WASHINGTON – President Obama on Thursday praised the Supreme Court for striking down a core component of the Defense of Marriage Act and vowed to try to help same-sex couples from states such as Massachusetts whose marriages aren’t recognized in some other parts of the country.

Obama, speaking at a press conference in Dakar, Senegal, said that gay couples should have their marriages recognized even if they move to states that have banned same-sex marriage.

“It’s my personal belief—but I’m speaking now as a President as opposed to as a lawyer—that if you’ve been married in Massachusetts and you move someplace else, you’re still married,” Obama said. “And that under federal law you should be able to obtain the benefits of any lawfully married couple. But I’m speaking as a President, not a lawyer.”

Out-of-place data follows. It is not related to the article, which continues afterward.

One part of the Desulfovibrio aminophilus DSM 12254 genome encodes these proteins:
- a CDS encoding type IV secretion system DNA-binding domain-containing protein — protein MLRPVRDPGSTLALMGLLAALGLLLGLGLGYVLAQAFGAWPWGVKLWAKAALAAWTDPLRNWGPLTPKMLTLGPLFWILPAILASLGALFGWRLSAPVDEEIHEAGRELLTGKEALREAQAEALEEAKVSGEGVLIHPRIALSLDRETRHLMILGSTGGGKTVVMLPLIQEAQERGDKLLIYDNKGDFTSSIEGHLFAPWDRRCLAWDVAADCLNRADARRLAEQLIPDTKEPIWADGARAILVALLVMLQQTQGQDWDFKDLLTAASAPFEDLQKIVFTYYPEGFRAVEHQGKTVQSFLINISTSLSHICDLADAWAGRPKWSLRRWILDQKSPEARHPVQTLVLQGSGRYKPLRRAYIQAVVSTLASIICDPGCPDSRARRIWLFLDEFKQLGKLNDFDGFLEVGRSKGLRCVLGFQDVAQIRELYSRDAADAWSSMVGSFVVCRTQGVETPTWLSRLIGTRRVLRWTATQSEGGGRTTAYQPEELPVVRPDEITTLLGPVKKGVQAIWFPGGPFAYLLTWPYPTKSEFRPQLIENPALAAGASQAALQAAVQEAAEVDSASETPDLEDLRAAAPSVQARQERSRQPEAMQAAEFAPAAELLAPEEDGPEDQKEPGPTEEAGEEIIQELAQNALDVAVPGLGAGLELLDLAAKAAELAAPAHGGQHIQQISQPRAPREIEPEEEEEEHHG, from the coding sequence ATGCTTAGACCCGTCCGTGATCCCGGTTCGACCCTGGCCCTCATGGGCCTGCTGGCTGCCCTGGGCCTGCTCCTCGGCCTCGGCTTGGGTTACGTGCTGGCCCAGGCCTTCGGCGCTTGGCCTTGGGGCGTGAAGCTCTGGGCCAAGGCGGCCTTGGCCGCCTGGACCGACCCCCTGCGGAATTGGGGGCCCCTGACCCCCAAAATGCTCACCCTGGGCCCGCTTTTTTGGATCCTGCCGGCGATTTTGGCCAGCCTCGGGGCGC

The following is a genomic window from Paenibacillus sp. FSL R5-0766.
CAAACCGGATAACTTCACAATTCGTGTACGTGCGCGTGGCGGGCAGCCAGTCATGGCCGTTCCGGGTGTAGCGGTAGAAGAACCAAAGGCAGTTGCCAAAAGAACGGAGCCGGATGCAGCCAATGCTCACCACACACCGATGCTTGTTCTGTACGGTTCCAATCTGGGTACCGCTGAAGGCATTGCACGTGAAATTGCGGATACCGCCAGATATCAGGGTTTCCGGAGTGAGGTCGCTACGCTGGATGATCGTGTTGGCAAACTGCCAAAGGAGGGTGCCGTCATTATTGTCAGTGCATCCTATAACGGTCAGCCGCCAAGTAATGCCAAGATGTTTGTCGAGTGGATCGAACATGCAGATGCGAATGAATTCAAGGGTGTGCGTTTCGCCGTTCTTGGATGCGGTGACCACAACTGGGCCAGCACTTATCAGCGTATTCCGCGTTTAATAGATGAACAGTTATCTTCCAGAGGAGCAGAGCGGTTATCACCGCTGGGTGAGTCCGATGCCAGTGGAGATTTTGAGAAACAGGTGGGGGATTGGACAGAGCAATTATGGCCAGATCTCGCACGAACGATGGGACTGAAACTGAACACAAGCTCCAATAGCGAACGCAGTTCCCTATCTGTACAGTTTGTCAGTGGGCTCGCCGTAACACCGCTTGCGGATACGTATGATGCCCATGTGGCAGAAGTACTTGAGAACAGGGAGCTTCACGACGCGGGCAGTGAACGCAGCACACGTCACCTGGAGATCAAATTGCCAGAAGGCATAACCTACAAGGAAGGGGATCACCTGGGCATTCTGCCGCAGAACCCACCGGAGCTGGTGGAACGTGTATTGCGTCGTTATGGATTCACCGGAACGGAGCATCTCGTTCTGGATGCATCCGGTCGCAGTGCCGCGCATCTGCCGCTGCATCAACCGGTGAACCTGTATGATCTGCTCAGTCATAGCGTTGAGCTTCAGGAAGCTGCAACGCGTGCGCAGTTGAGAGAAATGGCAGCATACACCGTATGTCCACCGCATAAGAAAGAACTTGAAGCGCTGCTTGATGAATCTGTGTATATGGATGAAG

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Obama said he has asked his administration to comb through every federal statute to flesh out the impacts of striking down DOMA, which had previously prevented the federal government from recognizing gay marriages. The ruling means that more than 1,000 rights are now available to same-sex couples.

“It’s important that people who deserve these benefits, that they’re getting them quickly,” he said.

Obama also called the ruling “a victory for American democracy.”

“I believe at the root of who we are as a people, who we are as Americans is the basic precept that we are all equal under the law,” he said. “We believe in basic fairness. And what I think yesterday’s ruling signifies is one more step towards ensuring that those basic principles apply to everybody.”